Wednesday, December 8, 2010

Can It Really Have Been 30 Years ...?

Just as people remember where they were when they learned that President Kennedy had been shot, or how they found out about the tragedies on September 11th, I think everyone also remembers what they were doing when they heard the horrific, incomprehensible news about John Lennon's death.

I was a high school senior, up in my room at my parents' house in the soul-crushingly elitist Detroit suburb of Birmingham, doing despised Calculus homework. I was listening to WABX (a now-defunct radio station) when d.j. Cecile Avalone announced the shooting; it was only a short while later that she came back on the air in near-hysterics, screaming that John had died at Roosevelt Hospital.

I have never known a world without John's presence, as the Beatles formed in 1960 before I was born. We had all their records, and then many of the solo albums -- John's and George's, at least. Personally, I think Paul is greatly overrated; and while Ringo was a necessary element for the band's success, and a great guy by all accounts, his solo work didn't warrant much attention.

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While growing up in NYC (born and bred, 'til I was nearly 16), I lived 3 blocks south of John's apartment at The Dakota. When I broke my finger in 8th Grade playing basketball during gym class, I went to Roosevelt Hospital for x-rays and a splint. Our circles never intersected to the point of my ever catching sight of John and Yoko, or of my knowing anyone who knew them. But John had always been at the periphery of my little world, his presence very powerful although invisible.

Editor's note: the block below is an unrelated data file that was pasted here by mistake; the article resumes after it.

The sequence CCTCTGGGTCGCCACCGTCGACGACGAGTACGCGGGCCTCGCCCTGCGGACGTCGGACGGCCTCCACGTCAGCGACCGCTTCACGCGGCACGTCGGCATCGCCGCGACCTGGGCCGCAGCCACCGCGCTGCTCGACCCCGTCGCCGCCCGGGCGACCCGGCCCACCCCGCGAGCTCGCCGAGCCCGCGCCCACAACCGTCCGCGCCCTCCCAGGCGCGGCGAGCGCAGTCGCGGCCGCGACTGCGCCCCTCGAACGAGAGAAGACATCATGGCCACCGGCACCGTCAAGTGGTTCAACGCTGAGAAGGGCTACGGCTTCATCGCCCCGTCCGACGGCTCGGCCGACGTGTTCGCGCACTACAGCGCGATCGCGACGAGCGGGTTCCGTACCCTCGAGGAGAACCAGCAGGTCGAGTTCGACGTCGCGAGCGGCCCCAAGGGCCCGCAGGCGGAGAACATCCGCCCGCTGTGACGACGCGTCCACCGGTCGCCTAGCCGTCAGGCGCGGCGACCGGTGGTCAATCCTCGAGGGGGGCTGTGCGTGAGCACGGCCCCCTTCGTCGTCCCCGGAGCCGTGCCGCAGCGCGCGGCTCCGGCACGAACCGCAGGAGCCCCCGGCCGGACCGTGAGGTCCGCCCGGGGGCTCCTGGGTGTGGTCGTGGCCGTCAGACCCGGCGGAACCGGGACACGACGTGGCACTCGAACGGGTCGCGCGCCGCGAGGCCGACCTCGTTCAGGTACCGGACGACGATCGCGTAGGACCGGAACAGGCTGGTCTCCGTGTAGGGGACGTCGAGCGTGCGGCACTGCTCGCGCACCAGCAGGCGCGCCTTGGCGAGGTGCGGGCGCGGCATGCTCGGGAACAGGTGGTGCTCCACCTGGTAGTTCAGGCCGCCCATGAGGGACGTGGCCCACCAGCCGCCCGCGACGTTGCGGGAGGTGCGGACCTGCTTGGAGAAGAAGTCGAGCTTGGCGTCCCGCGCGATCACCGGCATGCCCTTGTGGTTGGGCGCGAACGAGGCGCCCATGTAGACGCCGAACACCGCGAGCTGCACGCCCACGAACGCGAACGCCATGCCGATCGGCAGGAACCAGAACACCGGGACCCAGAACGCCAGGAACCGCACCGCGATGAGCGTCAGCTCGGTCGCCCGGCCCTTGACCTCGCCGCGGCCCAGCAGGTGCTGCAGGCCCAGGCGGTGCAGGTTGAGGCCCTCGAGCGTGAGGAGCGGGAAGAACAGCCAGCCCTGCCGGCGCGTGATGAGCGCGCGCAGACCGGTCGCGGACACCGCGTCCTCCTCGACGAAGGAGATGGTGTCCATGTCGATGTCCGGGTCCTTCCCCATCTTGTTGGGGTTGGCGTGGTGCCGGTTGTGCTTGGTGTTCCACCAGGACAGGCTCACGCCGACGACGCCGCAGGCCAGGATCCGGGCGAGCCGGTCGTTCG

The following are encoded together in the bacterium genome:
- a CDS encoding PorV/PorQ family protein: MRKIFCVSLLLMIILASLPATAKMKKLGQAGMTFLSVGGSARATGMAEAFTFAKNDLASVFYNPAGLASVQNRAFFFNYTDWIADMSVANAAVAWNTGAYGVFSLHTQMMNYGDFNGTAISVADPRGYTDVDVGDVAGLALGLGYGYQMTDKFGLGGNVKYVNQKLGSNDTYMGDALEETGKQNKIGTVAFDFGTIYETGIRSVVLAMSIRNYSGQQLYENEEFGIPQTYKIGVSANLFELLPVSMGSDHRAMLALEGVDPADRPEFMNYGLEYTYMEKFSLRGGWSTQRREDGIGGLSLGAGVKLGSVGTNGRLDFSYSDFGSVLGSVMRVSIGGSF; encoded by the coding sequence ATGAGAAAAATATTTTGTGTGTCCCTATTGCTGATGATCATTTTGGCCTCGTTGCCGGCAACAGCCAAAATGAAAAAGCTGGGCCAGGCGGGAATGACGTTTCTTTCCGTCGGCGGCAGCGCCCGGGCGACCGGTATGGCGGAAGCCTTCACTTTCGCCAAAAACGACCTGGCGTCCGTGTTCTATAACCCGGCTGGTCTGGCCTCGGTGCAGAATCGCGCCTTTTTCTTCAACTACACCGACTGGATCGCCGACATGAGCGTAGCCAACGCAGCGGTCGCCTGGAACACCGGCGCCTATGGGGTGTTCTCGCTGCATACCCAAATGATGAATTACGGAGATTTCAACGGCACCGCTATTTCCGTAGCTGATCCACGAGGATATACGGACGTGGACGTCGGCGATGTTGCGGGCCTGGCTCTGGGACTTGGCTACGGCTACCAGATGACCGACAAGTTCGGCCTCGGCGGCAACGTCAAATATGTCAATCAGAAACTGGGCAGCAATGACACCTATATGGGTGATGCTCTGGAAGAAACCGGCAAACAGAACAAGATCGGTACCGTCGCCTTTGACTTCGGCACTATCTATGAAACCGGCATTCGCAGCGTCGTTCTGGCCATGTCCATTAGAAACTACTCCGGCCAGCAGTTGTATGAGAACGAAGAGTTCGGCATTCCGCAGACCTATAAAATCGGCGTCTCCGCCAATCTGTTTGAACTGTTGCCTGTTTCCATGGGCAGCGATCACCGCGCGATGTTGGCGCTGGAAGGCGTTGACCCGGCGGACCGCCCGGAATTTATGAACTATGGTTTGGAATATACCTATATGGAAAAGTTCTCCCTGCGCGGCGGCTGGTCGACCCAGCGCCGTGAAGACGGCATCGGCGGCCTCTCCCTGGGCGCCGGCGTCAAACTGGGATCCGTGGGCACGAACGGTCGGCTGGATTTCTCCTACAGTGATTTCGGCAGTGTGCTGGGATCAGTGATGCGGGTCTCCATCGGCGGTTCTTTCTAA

Until the night of December 8, 1980, that is, when the inconceivable happened on a cold night at the end of a long day and I feel that we then became inextricably linked, however tangentially.

Because John Lennon was murdered on my 18th birthday. And I can now never think of one event without the other.

I've always found that to have been an odd and surreal introduction to adulthood, even though I've never been an obsessive Beatles fan.

Childhood was an innocent land where you listened to music and you bought the comeback album of the world's most famous band's most talented and charismatic member. "Just Like Starting Over" was a huge hit at the time of John's death, and I will readily admit to having been one of the minions who made "Double Fantasy," the album it was featured on, a bestseller.

Adulthood, on the other hand, was an entirely new sphere, where a peace activist could be shot in front of his own home -- a building with significant security systems in place, a virtual fortress if he could only have gotten inside more quickly -- with no warning and no ability to defend himself. It was a world in which Walter Cronkite, on the CBS Evening News Show, devoted 20 minutes of his 30-minute daily summary to the shocking story the next day, even featuring a video of "Imagine" that brought the staid and trustworthy newsman into the MTV generation.

In childhood, I played in Central Park. But when his dad and I took Jeremy to that same neighborhood many years later during a visit to my hometown, we not only saw the merry-go-round and the playground I used to go to, but we went to pay homage at Strawberry Fields, the memorial to John across Central Park West from where he'd lived and died.